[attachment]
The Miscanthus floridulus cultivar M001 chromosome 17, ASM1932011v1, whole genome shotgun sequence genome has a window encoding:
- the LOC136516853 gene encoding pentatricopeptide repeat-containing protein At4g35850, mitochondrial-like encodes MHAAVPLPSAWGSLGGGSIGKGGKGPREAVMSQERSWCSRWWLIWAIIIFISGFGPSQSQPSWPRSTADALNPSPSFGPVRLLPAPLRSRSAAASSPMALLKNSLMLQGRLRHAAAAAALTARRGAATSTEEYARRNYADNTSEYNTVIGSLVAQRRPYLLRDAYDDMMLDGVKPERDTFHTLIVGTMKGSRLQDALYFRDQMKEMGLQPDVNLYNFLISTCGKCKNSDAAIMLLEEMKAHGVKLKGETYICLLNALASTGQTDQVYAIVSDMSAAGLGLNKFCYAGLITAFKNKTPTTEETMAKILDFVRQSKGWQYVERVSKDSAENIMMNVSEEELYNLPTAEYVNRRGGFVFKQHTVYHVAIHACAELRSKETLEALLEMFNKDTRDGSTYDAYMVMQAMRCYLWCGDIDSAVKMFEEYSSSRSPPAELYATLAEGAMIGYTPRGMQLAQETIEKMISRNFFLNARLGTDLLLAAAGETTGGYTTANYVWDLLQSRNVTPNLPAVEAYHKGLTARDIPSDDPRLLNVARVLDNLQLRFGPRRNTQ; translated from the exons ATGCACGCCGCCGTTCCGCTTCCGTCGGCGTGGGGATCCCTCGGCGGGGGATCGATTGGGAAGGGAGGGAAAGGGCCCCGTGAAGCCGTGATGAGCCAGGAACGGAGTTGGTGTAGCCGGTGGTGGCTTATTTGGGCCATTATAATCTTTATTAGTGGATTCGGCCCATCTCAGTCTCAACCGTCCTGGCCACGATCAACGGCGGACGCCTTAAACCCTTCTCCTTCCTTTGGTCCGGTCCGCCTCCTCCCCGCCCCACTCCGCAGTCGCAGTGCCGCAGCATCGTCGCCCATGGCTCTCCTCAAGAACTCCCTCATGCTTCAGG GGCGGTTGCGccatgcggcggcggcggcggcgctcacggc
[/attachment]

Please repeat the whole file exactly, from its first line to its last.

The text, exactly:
The Miscanthus floridulus cultivar M001 chromosome 17, ASM1932011v1, whole genome shotgun sequence genome has a window encoding:
- the LOC136516853 gene encoding pentatricopeptide repeat-containing protein At4g35850, mitochondrial-like encodes MHAAVPLPSAWGSLGGGSIGKGGKGPREAVMSQERSWCSRWWLIWAIIIFISGFGPSQSQPSWPRSTADALNPSPSFGPVRLLPAPLRSRSAAASSPMALLKNSLMLQGRLRHAAAAAALTARRGAATSTEEYARRNYADNTSEYNTVIGSLVAQRRPYLLRDAYDDMMLDGVKPERDTFHTLIVGTMKGSRLQDALYFRDQMKEMGLQPDVNLYNFLISTCGKCKNSDAAIMLLEEMKAHGVKLKGETYICLLNALASTGQTDQVYAIVSDMSAAGLGLNKFCYAGLITAFKNKTPTTEETMAKILDFVRQSKGWQYVERVSKDSAENIMMNVSEEELYNLPTAEYVNRRGGFVFKQHTVYHVAIHACAELRSKETLEALLEMFNKDTRDGSTYDAYMVMQAMRCYLWCGDIDSAVKMFEEYSSSRSPPAELYATLAEGAMIGYTPRGMQLAQETIEKMISRNFFLNARLGTDLLLAAAGETTGGYTTANYVWDLLQSRNVTPNLPAVEAYHKGLTARDIPSDDPRLLNVARVLDNLQLRFGPRRNTQ; translated from the exons ATGCACGCCGCCGTTCCGCTTCCGTCGGCGTGGGGATCCCTCGGCGGGGGATCGATTGGGAAGGGAGGGAAAGGGCCCCGTGAAGCCGTGATGAGCCAGGAACGGAGTTGGTGTAGCCGGTGGTGGCTTATTTGGGCCATTATAATCTTTATTAGTGGATTCGGCCCATCTCAGTCTCAACCGTCCTGGCCACGATCAACGGCGGACGCCTTAAACCCTTCTCCTTCCTTTGGTCCGGTCCGCCTCCTCCCCGCCCCACTCCGCAGTCGCAGTGCCGCAGCATCGTCGCCCATGGCTCTCCTCAAGAACTCCCTCATGCTTCAGG GGCGGTTGCGccatgcggcggcggcggcggcgctcacggc